CONCORD, N.H. -- To keep intact New Hampshire residents' expectations of privacy, lawmakers propose putting up a privacy bubble against surveillance drones.
Leading the charge is Weare Republican Rep. Neal Kurk, who predicts that drones will soon become both widespread and intrusive. Congress has ordered the Federal Aviation Administration to integrate drones into the national airspace by 2015.
Drones are unmanned aerial vehicles expected to create 70,000 jobs in the United States, including nearly 440 in New Hampshire, between 2015 and 2017, according to the Association for Unmanned Vehicle Systems International, a trade group that advocates for their expanded use.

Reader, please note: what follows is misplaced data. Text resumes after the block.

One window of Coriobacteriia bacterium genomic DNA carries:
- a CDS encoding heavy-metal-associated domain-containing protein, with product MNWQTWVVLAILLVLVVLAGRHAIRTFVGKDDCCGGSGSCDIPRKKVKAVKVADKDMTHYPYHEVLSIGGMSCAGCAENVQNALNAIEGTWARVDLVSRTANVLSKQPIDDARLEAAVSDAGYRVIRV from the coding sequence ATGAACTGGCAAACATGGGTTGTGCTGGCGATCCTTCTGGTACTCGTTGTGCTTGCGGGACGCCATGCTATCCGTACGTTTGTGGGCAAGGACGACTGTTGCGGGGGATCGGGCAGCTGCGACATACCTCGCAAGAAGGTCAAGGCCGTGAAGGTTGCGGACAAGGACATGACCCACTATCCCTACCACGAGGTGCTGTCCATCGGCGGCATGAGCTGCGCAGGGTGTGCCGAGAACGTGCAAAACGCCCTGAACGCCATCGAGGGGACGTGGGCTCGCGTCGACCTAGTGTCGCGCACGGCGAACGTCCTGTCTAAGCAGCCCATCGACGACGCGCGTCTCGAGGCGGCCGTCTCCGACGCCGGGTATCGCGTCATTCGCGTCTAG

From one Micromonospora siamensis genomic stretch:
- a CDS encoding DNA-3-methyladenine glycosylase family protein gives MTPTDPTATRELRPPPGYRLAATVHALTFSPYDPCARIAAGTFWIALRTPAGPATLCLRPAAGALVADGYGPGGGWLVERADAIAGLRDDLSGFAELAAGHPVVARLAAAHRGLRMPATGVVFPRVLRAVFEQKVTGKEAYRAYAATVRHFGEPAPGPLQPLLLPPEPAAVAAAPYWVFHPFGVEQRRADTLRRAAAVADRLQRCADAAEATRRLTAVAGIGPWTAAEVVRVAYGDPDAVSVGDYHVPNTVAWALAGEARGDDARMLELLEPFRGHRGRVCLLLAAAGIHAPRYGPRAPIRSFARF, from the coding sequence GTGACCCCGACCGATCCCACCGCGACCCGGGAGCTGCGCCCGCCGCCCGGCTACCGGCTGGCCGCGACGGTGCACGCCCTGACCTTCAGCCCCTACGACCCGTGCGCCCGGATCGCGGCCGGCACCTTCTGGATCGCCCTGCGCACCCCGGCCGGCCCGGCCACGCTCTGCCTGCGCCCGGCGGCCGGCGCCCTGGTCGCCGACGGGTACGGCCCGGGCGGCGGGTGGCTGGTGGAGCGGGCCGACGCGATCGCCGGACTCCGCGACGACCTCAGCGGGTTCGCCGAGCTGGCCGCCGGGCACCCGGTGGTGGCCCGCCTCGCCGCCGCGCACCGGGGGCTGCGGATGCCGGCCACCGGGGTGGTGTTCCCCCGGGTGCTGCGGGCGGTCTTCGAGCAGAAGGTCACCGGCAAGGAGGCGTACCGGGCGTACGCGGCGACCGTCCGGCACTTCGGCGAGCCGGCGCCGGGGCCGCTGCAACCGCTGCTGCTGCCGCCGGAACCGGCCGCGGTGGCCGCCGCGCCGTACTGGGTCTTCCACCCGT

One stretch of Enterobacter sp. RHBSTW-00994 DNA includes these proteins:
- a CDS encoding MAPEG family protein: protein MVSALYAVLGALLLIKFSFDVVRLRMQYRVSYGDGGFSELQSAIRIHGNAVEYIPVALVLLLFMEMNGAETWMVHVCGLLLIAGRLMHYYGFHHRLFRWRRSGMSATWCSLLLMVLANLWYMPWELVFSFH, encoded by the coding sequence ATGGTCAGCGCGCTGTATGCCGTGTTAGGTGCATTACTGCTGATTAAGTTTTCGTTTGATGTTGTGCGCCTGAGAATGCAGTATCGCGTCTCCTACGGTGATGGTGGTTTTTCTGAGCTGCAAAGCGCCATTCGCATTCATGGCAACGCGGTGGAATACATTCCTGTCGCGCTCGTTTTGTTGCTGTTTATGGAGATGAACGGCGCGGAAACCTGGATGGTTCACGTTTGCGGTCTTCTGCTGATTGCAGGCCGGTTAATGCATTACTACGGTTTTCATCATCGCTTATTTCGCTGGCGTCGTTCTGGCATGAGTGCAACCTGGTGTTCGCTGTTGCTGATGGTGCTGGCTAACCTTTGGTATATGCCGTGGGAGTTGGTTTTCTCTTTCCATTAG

New Hampshire is among 34 states that proposed drone privacy bills this year. Its bill prohibits drones from taking pictures over private property without the owner's permission. A committee has approved it 16-2 and the House could take it up as early as Wednesday.
Kurk says the bill would put into law the privacy expectations New Hampshire residents already have.
"The purpose of this is to give most of us confidence that our traditional expectation of privacy is not violated," he said. "I don't expect people to fly over my house and take pictures of me sunbathing."
Kurk called the bill "very limited," in that it applies only to drones and not to satellites or helicopters.
"Google Earth would not be affected," said Kurk, whose bill would also
Apple sells a drone for just under $300 that is controlled by an iPad or an iPhone and is capable of taking video and photographs. It measures roughly 11 inches by 30 inches.